Years of Experience

Years of experience is a key factor in the hiring of all commercial pilots, not just airline pilots. While the hiring at the airlines is based on experience, the offers for compensation are set by the contracts the airline has signed with their pilots. In relation to other commercial airline pilot opportunities, experience may dictate the amount of pay you are offered.

For example: A small corporation is looking to hire a commercial pilot for their multi-engine airplane and has two pilots pursuing the same job. One flew 5 years for a banner tow company in a Citabria, and the other was a contractor for 5 years and has flown a variety of single-engine and multi-engine aircraft. The contractor will likely receive a higher offer as he/she has flown in a wider variety of aircraft and has more overall experience.

Total Flight Hours

As mentioned earlier airline pilots are paid on an hourly basis, specifically per flight hour. Logically this means that pilots who fly monthly schedules with higher flight times are going to get paid a larger amount.

Aircraft Type

The airlines pay their pilots different hourly rates depending on which aircraft they fly. As a general rule, the larger the aircraft, the higher the hourly rate.

You get to pick your monthly schedule of hours as well as the airplane you fly based on your seniority number (which is a very important aspect of being an airline pilot, as we have discussed in other blog posts. ) As your seniority number improves, you have more say in which aircraft and schedule you fly.

Major Airline Captain Salaries

All salaries listed below are based on flying 1,000 hours per year and are an approximation  based on available information. Note that airline pay changes regularly.

A pilots salary will vary based on the aircraft they fly. Where available, we’ve included the plane associated with the listed pay.

Airline

Plane

Year 1

Year 5

Year 12

Air Canada

A320

$190,000

$198,000

$211,000

American Airlines

A320

$255,000

$263,000

$278,000

Delta Airlines

A320

$251,000

$260,000

$274,000

Frontier Airlines


$184,000

$208,000

$245,000

Hawaiian Airlines

A321

$233,000

$241,000

$254,000

JetBlue Airlines

A320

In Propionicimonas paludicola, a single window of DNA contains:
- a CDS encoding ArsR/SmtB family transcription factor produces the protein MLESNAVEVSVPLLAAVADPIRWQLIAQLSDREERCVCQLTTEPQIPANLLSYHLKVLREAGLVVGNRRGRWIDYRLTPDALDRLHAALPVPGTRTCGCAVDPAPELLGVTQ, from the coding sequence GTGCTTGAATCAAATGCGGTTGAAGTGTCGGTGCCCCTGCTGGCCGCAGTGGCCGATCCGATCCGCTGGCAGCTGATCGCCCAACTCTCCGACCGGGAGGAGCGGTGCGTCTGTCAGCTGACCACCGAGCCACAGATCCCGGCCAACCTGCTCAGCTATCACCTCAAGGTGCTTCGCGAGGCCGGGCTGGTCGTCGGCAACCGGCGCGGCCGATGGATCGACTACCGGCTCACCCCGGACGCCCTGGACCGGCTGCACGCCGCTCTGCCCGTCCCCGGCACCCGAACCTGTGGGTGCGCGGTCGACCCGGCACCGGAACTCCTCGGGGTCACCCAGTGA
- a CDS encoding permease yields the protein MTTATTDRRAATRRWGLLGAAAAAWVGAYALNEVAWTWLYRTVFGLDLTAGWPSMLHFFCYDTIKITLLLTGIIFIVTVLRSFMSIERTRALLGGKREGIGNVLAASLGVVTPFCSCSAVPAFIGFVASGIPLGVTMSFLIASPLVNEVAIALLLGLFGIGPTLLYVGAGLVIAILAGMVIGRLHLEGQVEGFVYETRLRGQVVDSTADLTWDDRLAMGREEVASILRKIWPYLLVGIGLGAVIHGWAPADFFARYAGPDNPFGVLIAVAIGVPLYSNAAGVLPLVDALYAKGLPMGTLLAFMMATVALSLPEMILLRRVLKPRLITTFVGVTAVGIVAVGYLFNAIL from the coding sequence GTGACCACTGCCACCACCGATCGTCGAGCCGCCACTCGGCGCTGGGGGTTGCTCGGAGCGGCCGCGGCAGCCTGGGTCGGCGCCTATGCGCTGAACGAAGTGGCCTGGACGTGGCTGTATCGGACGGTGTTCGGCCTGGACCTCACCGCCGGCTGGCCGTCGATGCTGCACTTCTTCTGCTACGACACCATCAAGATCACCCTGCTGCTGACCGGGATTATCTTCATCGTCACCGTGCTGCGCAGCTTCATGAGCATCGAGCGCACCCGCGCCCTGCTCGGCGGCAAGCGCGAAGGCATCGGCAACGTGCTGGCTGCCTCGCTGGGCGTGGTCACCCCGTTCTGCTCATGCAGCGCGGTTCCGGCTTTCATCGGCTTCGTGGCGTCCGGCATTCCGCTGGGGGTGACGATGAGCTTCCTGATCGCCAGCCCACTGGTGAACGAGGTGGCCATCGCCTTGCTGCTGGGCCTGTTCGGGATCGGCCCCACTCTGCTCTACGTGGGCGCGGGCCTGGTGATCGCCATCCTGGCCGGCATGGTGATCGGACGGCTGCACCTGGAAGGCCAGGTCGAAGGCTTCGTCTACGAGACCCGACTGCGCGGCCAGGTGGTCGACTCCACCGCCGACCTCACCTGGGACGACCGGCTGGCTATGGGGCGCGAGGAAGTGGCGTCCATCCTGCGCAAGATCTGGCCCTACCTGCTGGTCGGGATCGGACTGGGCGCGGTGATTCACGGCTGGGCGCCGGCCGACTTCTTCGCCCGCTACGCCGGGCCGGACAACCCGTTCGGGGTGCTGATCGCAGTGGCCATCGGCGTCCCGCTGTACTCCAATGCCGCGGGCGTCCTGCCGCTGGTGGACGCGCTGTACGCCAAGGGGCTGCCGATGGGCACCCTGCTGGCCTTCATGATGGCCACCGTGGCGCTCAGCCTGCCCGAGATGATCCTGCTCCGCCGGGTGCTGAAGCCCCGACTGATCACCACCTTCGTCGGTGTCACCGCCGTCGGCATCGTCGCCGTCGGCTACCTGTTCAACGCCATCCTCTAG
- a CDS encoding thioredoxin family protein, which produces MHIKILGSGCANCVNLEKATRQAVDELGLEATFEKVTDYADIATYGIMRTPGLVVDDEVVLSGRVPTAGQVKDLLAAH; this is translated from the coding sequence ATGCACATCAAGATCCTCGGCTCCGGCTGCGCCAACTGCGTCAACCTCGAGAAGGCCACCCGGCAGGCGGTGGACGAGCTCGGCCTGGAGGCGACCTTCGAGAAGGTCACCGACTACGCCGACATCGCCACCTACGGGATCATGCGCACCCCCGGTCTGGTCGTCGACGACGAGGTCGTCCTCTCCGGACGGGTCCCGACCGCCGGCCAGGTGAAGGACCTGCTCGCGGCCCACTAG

$234,000

$246,000

$269,000

Southwest Airlines

737

$241,000

$253,000

$274,000

Spirit Airlines

A320

$186,000

$210,000

$247,000

United Airlines

A320

$260,000

$268,000

$283,000

Major Airline First Officer Salaries

Airline

Plane

Year 1

Year 5

Year 12

Air Canada

A320

$56,000

$151,000

$190,000

American Airlines

A320

$90,000

$169,000

$190,000

Delta Airlines

A320

$92,000

$166,000

$187,000

Frontier Airlines


$58,000

$130,000

$162,000

Hawaiian Airlines

A321

$58,000

$149,000

$177,000

JetBlue Airlines

A320

$89,000

$158,000

$180,000

Southwest Airlines

737

$84,000

$164,000

$191,000

Spirit Airlines

A320

$58,000

$131,000

$164,000

United Airlines

A320

$91,000

$172,000

$193,000

Salaries posted above do not include sign-on bonuses or other benefits.

Pilot Salary - A Timeline

It goes without saying- you earn the least at the beginning of your career and the most towards the end. Before beginning your path towards a career as an airline pilot, it’s important to understand how much you will be making throughout your entire career.

The figures above are based on averages across different airlines but can give you a good idea of the airline pilot salary you can be expecting as your career progresses. It’s also worth noting that the timeline above is stretched out a little longer than what some would experience.

With the current pilot shortage the world is experiencing, some pilots have found the move from a regional airline to a major airline even faster.

For example, prior to Covid many regional airline pilots made it to the majors after only 3-5 years.

You probably noticed that at a couple of spots on the graph, the bar line drops, particularly when you jump from being a regional airline pilot to a pilot for a major airline. This does not necessarily mean you get a drop in pay.